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About Dale Moore

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I work for Facilities in the School of Computer Science at Carnegie Mellon University.

I have been at Carnegie Mellon University since 1976. I've worked on lots of different systems programming stuff.

The mission of the School of Computer Science Computing Facilities

Some of my best projects


Other tidbits of information.


Domain Name System MX records are not IPV4 addresses

Or

Why usairwaysmobile.com gets it wrong

The Domain Name System DNS is used to lookup the IP addresses of domains like CNN.COM or CS.CMU.EDU . This IP address is used at the packet layer to route network traffic. In addition to address information, DNS can be used to provide other information about a domain, including Sender Policy Framework SPF and Mail Exchange MX information. The MX record is a way of saying, if you want to send email to this domain via Simple Mail Transfer Protocol SMTP you should contact these hosts listed as MX's for this domain. For example, if we were to send email to Harry.Bovik@CS.CMU.EDU , the mail system would look to see if the domain CS.CMU.EDU has any MX records. The MX records for CS.CMU.EDU are

Because CS.CMU.EDU domain has MX records, we must use the information in the MX to contact that domain. If the domain has no MX records, then it is expected that we will use the IP addresses of that domain instead.

When we receive email, it is reasonable to put some basic sanity checks on the domain portion of the envelope mail from address. We implement these sanity checks so that any email non-delivery reports can be sent back. We refuse to accept any email where we have no available path to send information back to the envelope sender.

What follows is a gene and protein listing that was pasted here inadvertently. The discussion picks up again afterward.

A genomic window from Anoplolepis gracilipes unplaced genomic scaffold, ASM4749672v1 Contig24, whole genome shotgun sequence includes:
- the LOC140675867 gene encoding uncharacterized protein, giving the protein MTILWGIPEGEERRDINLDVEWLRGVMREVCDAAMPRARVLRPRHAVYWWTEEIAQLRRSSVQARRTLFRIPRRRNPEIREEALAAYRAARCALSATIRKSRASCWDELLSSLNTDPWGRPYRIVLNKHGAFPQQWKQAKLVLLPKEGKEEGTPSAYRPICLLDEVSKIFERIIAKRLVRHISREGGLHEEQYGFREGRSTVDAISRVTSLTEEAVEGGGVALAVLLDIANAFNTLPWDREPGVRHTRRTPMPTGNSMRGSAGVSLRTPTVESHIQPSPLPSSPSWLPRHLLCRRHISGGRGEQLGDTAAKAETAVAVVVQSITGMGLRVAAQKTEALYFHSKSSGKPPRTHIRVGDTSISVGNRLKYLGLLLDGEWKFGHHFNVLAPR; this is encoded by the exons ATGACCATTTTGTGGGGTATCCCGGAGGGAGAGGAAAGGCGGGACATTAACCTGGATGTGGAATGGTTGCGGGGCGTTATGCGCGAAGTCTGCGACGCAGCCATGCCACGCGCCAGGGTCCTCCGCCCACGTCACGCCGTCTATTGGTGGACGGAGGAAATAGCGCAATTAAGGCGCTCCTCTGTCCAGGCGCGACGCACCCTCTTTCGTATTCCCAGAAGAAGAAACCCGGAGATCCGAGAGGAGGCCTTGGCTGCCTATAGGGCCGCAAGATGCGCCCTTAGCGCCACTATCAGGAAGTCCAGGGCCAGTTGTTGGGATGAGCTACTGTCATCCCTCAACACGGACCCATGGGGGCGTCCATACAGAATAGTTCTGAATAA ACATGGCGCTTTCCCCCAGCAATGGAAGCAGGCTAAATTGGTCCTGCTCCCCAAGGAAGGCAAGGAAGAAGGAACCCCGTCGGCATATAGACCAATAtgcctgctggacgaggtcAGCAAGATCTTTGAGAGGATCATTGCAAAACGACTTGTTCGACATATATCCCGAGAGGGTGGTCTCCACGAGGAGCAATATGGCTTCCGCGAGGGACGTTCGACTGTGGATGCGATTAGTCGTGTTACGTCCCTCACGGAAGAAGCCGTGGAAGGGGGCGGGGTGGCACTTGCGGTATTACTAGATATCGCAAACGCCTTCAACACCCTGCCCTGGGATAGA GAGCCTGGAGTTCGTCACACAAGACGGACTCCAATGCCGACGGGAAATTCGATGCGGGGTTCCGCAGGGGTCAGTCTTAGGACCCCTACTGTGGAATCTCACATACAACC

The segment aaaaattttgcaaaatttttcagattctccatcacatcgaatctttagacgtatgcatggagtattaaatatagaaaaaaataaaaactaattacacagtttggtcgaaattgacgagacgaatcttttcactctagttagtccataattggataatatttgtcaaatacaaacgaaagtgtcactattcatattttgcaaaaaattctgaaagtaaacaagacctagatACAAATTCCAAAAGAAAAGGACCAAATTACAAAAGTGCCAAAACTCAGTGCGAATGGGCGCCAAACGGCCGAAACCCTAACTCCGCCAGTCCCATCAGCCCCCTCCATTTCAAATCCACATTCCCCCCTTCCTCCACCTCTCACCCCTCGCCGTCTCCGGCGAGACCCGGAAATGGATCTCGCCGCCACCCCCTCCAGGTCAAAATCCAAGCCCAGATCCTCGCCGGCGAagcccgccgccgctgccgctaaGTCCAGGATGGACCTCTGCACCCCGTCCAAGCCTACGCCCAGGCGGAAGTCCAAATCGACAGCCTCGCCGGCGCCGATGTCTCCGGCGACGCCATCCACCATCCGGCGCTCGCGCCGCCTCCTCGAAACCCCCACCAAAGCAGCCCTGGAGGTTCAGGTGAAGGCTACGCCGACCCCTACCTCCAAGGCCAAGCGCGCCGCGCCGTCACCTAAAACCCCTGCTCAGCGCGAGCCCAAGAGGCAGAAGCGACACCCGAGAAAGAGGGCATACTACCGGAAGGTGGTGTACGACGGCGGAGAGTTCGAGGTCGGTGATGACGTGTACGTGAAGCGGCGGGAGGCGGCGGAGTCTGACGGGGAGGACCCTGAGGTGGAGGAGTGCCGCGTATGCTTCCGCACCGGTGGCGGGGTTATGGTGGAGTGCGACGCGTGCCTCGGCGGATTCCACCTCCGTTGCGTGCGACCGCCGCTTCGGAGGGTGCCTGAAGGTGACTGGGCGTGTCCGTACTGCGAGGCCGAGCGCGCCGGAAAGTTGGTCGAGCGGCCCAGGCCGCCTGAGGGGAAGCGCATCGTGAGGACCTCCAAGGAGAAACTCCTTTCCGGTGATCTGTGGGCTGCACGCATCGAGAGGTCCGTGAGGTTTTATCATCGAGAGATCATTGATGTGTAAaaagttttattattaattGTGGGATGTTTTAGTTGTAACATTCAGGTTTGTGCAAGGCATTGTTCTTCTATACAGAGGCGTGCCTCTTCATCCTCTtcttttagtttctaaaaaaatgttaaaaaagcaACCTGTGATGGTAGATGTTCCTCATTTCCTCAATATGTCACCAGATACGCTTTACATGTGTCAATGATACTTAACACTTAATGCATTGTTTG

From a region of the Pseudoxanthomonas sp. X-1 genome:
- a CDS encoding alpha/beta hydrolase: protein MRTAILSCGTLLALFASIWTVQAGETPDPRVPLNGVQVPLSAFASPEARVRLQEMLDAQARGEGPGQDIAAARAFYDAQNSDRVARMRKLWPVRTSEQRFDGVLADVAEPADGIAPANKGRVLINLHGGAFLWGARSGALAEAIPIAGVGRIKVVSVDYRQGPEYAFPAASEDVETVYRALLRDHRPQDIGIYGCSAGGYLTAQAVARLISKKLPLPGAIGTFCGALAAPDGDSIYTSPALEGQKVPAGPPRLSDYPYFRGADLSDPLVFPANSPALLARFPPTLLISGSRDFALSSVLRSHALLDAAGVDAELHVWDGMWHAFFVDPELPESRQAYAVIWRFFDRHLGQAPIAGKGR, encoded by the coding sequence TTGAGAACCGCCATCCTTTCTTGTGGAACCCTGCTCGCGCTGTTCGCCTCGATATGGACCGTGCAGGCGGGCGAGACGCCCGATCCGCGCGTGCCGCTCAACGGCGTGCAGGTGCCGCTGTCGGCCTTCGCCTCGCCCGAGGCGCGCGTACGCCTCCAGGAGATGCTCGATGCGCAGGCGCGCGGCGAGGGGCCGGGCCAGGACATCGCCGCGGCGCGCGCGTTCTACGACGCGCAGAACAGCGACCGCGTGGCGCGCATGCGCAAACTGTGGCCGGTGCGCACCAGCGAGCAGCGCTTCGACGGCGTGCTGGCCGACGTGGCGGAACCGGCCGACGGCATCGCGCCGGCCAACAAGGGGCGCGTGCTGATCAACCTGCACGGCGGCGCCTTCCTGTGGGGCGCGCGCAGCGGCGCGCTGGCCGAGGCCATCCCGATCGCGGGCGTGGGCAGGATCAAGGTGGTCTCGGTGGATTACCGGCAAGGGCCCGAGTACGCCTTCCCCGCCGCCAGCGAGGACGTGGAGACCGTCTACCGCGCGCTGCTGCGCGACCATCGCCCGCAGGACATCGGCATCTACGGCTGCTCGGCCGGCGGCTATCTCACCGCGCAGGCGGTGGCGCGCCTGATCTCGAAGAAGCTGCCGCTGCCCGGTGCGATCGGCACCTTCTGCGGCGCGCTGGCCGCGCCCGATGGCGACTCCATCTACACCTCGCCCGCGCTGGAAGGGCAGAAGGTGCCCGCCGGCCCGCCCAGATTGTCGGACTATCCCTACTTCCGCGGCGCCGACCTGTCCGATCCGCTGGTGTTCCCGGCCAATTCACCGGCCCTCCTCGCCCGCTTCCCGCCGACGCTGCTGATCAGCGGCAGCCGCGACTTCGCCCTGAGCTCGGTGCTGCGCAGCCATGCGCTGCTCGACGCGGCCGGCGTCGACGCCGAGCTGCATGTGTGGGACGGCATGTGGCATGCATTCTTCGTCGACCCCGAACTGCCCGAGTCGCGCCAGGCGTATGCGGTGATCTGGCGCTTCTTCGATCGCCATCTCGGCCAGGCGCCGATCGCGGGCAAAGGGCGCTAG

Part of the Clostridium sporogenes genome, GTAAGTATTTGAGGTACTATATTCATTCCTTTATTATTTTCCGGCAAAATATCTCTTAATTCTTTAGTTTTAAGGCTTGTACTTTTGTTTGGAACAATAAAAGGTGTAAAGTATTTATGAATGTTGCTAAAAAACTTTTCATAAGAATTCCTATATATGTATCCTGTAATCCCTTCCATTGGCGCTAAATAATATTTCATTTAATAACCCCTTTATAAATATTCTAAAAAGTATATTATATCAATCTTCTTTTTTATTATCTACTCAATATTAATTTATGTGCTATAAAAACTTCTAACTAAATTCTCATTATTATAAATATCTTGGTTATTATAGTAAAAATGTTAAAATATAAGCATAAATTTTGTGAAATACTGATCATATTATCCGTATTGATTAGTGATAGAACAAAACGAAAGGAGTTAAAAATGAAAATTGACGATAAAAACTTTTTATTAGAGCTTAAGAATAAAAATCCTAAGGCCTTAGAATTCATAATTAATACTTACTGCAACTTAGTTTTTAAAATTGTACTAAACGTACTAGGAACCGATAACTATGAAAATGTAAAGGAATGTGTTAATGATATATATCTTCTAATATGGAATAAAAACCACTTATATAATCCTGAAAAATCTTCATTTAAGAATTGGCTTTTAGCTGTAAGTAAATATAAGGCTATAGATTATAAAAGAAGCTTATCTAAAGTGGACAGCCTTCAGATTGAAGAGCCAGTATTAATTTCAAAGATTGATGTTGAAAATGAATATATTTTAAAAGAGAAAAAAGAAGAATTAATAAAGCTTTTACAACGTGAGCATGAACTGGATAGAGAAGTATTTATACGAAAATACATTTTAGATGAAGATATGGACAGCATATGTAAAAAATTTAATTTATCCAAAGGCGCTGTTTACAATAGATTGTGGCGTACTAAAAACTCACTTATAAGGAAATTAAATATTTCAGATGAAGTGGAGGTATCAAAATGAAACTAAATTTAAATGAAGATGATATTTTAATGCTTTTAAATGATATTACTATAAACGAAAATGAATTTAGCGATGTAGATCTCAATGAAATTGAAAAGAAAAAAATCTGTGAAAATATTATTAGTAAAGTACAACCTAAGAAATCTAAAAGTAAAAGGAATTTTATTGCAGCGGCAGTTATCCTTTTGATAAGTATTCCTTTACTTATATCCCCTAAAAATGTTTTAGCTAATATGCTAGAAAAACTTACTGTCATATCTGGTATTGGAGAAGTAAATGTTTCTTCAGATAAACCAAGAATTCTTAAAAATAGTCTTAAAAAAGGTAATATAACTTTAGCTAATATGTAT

A common mistake is to use IPV4 style addresses in MX records instead of Fully Qualified Domain Names FQDN . An example of this mistake is usairwaysmobile.com . They may have changed their behaviour since I wrote this page, so, please feel free to check for yourself.

The company USAirways is an airline. They recently started a program where some of their customers can get updates on their mobile devices about flights, delays, and other information. Some of the updates that are sent out as sent via email with a from address of something@usairwaysmobile.com .

The domain usairwaysmobile.com has the following MX information.

The problem is that 98.129.101.42 is not a domain name, it is an IPV4 address. Nor is 87.246.86.74 . The specification for DNS and SMTP are quire clear. The MX domains must be FQDN's.

Because of this misconfiguration of usairwaysmobile.com, the email that they attempt to send is rejected. There are some sites that are forgiving of this problem. Many email sites are not forgiving. Even if CS.CMU.EDU hosts were reconfigured to accept email from domains with this sort of problem, there are many others that would not. Sites that we forward email to would be quite reasonable to reject email with an envelope from domain with this problem.

This is not a problem with our local domain, it is a problem with domains like usairwaysmobile.com that dont have proper MX information.

We could be exceptionally forgiving of others misconfigurations, and bad behaviour, but that approach has helped fuel the spam problems of the last few decades.

A more correct approach in this case would be if usairwaysmobile.com had the following MX information

I have tried several different approaches in contacting someone responsible for this example domain. I have tried many different email addresses multiple times at usairways. I've tried making phone calls. But all of my efforts appear to have fallen on deaf ears (or unmonitored mailboxes). I sincerely hope that they will soon find enlightenment on this small issue.

Update: I seem to have finally gotten a response from someone responsible for usairwaysmobile.com . They promise to look into this and see what can be done.

AMENDMENT IV

The right of the people to be secure in their persons, houses, papers, and effects, against unreasonable searches and seizures, shall not be violated, and no warrants shall issue, but upon probable cause, supported by oath or affirmation, and particularly describing the place to be searched, and the persons or things to be seized.

Written by Dale Moore (Last updated )